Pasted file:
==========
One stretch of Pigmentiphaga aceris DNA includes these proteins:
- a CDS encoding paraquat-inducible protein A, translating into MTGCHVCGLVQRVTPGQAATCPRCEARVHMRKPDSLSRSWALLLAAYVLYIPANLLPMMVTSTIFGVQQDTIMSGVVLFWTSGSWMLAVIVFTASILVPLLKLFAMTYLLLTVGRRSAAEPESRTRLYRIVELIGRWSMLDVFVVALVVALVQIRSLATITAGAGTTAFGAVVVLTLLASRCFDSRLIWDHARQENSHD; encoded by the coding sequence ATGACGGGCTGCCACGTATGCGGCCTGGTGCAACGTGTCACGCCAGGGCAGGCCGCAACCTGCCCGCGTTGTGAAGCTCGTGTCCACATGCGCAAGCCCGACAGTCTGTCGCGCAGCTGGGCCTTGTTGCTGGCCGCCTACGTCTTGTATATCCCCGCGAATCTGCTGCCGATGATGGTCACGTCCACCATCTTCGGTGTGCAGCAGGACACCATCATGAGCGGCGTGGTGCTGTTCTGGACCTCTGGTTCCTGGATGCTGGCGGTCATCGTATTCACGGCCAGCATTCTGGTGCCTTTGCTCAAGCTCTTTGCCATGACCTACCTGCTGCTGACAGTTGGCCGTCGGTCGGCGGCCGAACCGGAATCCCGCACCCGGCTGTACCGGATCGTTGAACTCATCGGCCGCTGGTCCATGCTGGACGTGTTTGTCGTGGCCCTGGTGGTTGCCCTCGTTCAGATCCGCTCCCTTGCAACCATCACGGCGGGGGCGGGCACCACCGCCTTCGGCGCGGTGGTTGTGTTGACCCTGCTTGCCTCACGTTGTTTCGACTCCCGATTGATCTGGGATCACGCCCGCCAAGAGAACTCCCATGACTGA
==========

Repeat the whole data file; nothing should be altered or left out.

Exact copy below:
One stretch of Pigmentiphaga aceris DNA includes these proteins:
- a CDS encoding paraquat-inducible protein A, translating into MTGCHVCGLVQRVTPGQAATCPRCEARVHMRKPDSLSRSWALLLAAYVLYIPANLLPMMVTSTIFGVQQDTIMSGVVLFWTSGSWMLAVIVFTASILVPLLKLFAMTYLLLTVGRRSAAEPESRTRLYRIVELIGRWSMLDVFVVALVVALVQIRSLATITAGAGTTAFGAVVVLTLLASRCFDSRLIWDHARQENSHD; encoded by the coding sequence ATGACGGGCTGCCACGTATGCGGCCTGGTGCAACGTGTCACGCCAGGGCAGGCCGCAACCTGCCCGCGTTGTGAAGCTCGTGTCCACATGCGCAAGCCCGACAGTCTGTCGCGCAGCTGGGCCTTGTTGCTGGCCGCCTACGTCTTGTATATCCCCGCGAATCTGCTGCCGATGATGGTCACGTCCACCATCTTCGGTGTGCAGCAGGACACCATCATGAGCGGCGTGGTGCTGTTCTGGACCTCTGGTTCCTGGATGCTGGCGGTCATCGTATTCACGGCCAGCATTCTGGTGCCTTTGCTCAAGCTCTTTGCCATGACCTACCTGCTGCTGACAGTTGGCCGTCGGTCGGCGGCCGAACCGGAATCCCGCACCCGGCTGTACCGGATCGTTGAACTCATCGGCCGCTGGTCCATGCTGGACGTGTTTGTCGTGGCCCTGGTGGTTGCCCTCGTTCAGATCCGCTCCCTTGCAACCATCACGGCGGGGGCGGGCACCACCGCCTTCGGCGCGGTGGTTGTGTTGACCCTGCTTGCCTCACGTTGTTTCGACTCCCGATTGATCTGGGATCACGCCCGCCAAGAGAACTCCCATGACTGA